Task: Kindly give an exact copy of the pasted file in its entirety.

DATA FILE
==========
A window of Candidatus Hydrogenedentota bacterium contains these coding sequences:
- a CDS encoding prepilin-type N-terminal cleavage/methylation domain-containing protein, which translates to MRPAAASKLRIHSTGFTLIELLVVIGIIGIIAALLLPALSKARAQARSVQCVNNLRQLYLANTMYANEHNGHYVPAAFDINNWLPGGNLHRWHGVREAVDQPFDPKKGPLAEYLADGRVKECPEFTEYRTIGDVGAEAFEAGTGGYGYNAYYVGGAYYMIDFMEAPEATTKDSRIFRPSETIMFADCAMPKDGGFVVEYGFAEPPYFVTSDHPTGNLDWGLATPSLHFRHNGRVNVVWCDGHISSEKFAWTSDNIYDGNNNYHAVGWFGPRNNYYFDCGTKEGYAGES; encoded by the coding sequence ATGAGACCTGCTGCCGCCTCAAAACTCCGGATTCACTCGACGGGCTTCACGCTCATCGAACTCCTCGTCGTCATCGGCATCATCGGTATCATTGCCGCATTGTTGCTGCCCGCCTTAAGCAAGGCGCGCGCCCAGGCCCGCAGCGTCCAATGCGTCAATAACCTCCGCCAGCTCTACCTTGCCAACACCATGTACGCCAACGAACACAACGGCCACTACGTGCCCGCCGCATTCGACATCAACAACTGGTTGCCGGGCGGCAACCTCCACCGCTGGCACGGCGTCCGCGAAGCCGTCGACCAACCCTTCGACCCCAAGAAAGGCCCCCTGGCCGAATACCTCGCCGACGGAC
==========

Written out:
A window of Candidatus Hydrogenedentota bacterium contains these coding sequences:
- a CDS encoding prepilin-type N-terminal cleavage/methylation domain-containing protein, which translates to MRPAAASKLRIHSTGFTLIELLVVIGIIGIIAALLLPALSKARAQARSVQCVNNLRQLYLANTMYANEHNGHYVPAAFDINNWLPGGNLHRWHGVREAVDQPFDPKKGPLAEYLADGRVKECPEFTEYRTIGDVGAEAFEAGTGGYGYNAYYVGGAYYMIDFMEAPEATTKDSRIFRPSETIMFADCAMPKDGGFVVEYGFAEPPYFVTSDHPTGNLDWGLATPSLHFRHNGRVNVVWCDGHISSEKFAWTSDNIYDGNNNYHAVGWFGPRNNYYFDCGTKEGYAGES; encoded by the coding sequence ATGAGACCTGCTGCCGCCTCAAAACTCCGGATTCACTCGACGGGCTTCACGCTCATCGAACTCCTCGTCGTCATCGGCATCATCGGTATCATTGCCGCATTGTTGCTGCCCGCCTTAAGCAAGGCGCGCGCCCAGGCCCGCAGCGTCCAATGCGTCAATAACCTCCGCCAGCTCTACCTTGCCAACACCATGTACGCCAACGAACACAACGGCCACTACGTGCCCGCCGCATTCGACATCAACAACTGGTTGCCGGGCGGCAACCTCCACCGCTGGCACGGCGTCCGCGAAGCCGTCGACCAACCCTTCGACCCCAAGAAAGGCCCCCTGGCCGAATACCTCGCCGACGGAC